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Human Rights must guide the completion of South Sudan’s transition – UN experts

19 February 2024

JUBA/GENEVA (19 February 2024) – South Sudan’s leaders must carefully navigate the conclusion of the country’s political transition to achieve durable peace and prevent violence and gross human rights violations, the United Nations Commission on Human Rights in South Sudan said today.

The Commission has concluded its twelfth visit to South Sudan, from 12 to 17 February 2024.

“Establishing a unified national army and transitional justice processes to deal with the past and the root causes of the conflict is indispensable,” said Yasmin Sooka, Chairperson of the Commission. “Our investigations have found that the violence and gross human rights violations continue with impunity, with women and children being the main target of these crimes. Critical security arrangements, and an independent justice system supported by constitutional processes provided under the Revitalized Agreement, are essential to avoid a return to conflict following elections.”

These processes under the 2018 Revitalized Agreement lay the foundations for sustainable peace and human rights protection, yet none is even close to completion, even though the transitional arrangements conclude following the elections planned for December 2024.

“South Sudan’s leaders must end the political and local conflicts and contestations that have brought so much pain and suffering to the people, and invest in State and nation building grounded in respect for diversity, and the protection of human rights,” said Commissioner Barney Afako.

In the capital, Juba, the Commissioners held discussions with the President, the First-Vice President, senior cabinet ministers and legislators. They engaged with civil society, victims and survivors, human rights defenders, and journalists. They also met with the Reconstituted Joint Monitoring and Evaluation Commission, the UN Mission in South Sudan, the UN Country Team, and diplomats from the African Union and its member states, as well as the European Union and the ‘Troika’ of Norway, the United Kingdom and United States.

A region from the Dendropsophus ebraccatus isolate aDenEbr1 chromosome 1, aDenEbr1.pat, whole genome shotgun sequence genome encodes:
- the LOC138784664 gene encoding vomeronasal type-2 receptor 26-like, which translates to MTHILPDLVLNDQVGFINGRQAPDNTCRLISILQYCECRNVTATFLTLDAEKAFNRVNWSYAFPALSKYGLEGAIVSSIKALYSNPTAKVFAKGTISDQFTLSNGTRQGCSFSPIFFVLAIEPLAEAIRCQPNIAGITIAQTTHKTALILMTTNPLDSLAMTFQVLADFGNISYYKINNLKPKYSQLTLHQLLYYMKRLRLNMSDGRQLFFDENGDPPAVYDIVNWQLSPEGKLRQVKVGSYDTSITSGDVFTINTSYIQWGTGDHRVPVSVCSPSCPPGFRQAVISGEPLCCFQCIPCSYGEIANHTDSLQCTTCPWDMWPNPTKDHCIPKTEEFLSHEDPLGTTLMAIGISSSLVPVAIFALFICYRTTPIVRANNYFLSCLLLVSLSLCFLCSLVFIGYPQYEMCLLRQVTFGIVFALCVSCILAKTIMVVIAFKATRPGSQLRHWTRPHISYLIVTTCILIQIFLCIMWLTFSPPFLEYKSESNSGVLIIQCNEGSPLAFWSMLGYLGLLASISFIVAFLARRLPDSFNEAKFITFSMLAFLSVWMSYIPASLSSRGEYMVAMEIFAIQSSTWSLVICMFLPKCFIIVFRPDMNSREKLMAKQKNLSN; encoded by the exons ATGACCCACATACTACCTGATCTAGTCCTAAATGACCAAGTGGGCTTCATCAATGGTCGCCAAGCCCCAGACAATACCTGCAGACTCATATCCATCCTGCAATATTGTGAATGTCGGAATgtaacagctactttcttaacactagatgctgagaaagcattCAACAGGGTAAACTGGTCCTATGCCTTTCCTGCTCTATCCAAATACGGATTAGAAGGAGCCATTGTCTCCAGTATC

The Commissioners travelled to the Greater Pibor Administrative Area and Jonglei State. There, women and children continue to be abducted in violent attacks along ethnic lines, carried out by heavily armed militias.

Many abductees are held hostage, subjected to forced marriage, and suffer brutal abuse, rape, and sexual slavery. Last year, some of the abducted women and children were put on display like goods in a market and sold.

The Commission interviewed women who had been in captivity for more than four years, separated from families and their children. A dysfunctional criminal justice system enables perpetrators to operate with impunity. Ransoms negotiated by authorities and paid to abductors do not deter these crimes; rather they act as an incentive for further abductions.

“Victims and their family members told us they are traumatized by the abductions, and disillusioned at the lack of support to return their loved ones who are missing or held hostage,” said Commissioner Carlos Castresana Fernández.

“Their situation reflects the Commission’s broader findings from investigations across the country - that the population is defenceless against human rights abusers and lacks protection, as the institutions needed to prevent and punish crimes are deprioritized and under-resourced by the State,” Fernández said. “Addressing the lack of functioning rule of law institutions is urgent, as is the need for an independent referee who can peacefully resolve possible electoral disputes.”

In a welcome development, on 5 February 2024, South Sudan completed the process for becoming a State Party to several core UN international human rights treaties.

“South Sudan’s ratification of human rights treaties is an important step. Implementing the obligations under the International Covenant on Civil and Political Rights would open civic and political space, and orient State institutions toward protecting civil society actors and journalists, rather than repressing them,” Sooka said.

The Commissioners held a press conference in Juba on Friday 16 February. In early March 2024, the Commission will present its next report on the human rights situation in South Sudan to the UN Human Rights Council in Geneva.

Background: The Commission on Human Rights in South Sudan is an independent body mandated by the United Nations Human Rights Council. First established in March 2016, it has been renewed annually since. Its three Commissioners are not UN staff, they are not renumerated for their work as Commissioners, and they serve independently in their capacity as experts. They are supported by a Secretariat based in Juba, South Sudan. The Commission is mandated to investigate the situation of human rights in South Sudan and to make recommendations to prevent a deterioration of the situation, with a view to its improvement. The Commission is also mandated to determine and report the facts and circumstances of human rights violations and abuses, including by clarifying responsibility for crimes under national and or international law. The Commission’s findings are informed by independent interviews conducted with victims and survivors of human rights violations, as well as witnesses, service providers, and related experts and stakeholders.

More information about the Commission on Human Rights in South Sudan can be found here.

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For media queries, please contact: In Juba: Rajeev PS, Public Information Officer/Media Adviser, [email protected] / +211912174078; Or in Geneva: Todd Pitman, Media Adviser for the UN Human Rights Council’s Investigative Missions, [email protected] / +41 76 691 1761; or Pascal Sim, Human Rights Council Media Officer,  [email protected].